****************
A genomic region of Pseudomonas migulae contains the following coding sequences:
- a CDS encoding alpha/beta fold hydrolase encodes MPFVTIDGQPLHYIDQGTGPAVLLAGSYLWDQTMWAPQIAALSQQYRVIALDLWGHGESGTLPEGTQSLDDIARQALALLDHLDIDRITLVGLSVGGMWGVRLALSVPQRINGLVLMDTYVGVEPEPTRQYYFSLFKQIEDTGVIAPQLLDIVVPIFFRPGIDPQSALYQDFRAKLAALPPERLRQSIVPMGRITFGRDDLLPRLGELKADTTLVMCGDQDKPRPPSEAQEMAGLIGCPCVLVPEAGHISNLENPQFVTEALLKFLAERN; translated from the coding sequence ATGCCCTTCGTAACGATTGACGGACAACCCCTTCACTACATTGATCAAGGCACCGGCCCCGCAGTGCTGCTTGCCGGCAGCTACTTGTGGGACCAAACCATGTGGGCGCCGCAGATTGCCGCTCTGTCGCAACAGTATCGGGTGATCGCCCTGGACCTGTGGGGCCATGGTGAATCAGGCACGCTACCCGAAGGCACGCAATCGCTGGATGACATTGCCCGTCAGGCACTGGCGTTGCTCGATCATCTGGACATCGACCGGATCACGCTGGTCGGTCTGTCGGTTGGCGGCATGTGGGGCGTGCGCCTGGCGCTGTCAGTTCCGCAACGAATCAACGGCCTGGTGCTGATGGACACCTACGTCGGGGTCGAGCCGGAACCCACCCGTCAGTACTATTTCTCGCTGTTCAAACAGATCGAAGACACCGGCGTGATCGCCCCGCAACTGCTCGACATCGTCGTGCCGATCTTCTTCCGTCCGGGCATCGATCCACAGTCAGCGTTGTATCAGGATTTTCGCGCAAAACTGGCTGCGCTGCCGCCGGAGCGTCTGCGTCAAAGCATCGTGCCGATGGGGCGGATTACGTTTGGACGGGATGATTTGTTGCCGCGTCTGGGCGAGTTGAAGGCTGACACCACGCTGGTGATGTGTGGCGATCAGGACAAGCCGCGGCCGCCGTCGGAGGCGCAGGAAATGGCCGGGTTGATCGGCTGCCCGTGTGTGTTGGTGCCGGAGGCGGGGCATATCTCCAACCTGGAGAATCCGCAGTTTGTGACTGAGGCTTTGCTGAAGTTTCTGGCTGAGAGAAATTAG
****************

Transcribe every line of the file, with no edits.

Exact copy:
A genomic region of Pseudomonas migulae contains the following coding sequences:
- a CDS encoding alpha/beta fold hydrolase encodes MPFVTIDGQPLHYIDQGTGPAVLLAGSYLWDQTMWAPQIAALSQQYRVIALDLWGHGESGTLPEGTQSLDDIARQALALLDHLDIDRITLVGLSVGGMWGVRLALSVPQRINGLVLMDTYVGVEPEPTRQYYFSLFKQIEDTGVIAPQLLDIVVPIFFRPGIDPQSALYQDFRAKLAALPPERLRQSIVPMGRITFGRDDLLPRLGELKADTTLVMCGDQDKPRPPSEAQEMAGLIGCPCVLVPEAGHISNLENPQFVTEALLKFLAERN; translated from the coding sequence ATGCCCTTCGTAACGATTGACGGACAACCCCTTCACTACATTGATCAAGGCACCGGCCCCGCAGTGCTGCTTGCCGGCAGCTACTTGTGGGACCAAACCATGTGGGCGCCGCAGATTGCCGCTCTGTCGCAACAGTATCGGGTGATCGCCCTGGACCTGTGGGGCCATGGTGAATCAGGCACGCTACCCGAAGGCACGCAATCGCTGGATGACATTGCCCGTCAGGCACTGGCGTTGCTCGATCATCTGGACATCGACCGGATCACGCTGGTCGGTCTGTCGGTTGGCGGCATGTGGGGCGTGCGCCTGGCGCTGTCAGTTCCGCAACGAATCAACGGCCTGGTGCTGATGGACACCTACGTCGGGGTCGAGCCGGAACCCACCCGTCAGTACTATTTCTCGCTGTTCAAACAGATCGAAGACACCGGCGTGATCGCCCCGCAACTGCTCGACATCGTCGTGCCGATCTTCTTCCGTCCGGGCATCGATCCACAGTCAGCGTTGTATCAGGATTTTCGCGCAAAACTGGCTGCGCTGCCGCCGGAGCGTCTGCGTCAAAGCATCGTGCCGATGGGGCGGATTACGTTTGGACGGGATGATTTGTTGCCGCGTCTGGGCGAGTTGAAGGCTGACACCACGCTGGTGATGTGTGGCGATCAGGACAAGCCGCGGCCGCCGTCGGAGGCGCAGGAAATGGCCGGGTTGATCGGCTGCCCGTGTGTGTTGGTGCCGGAGGCGGGGCATATCTCCAACCTGGAGAATCCGCAGTTTGTGACTGAGGCTTTGCTGAAGTTTCTGGCTGAGAGAAATTAG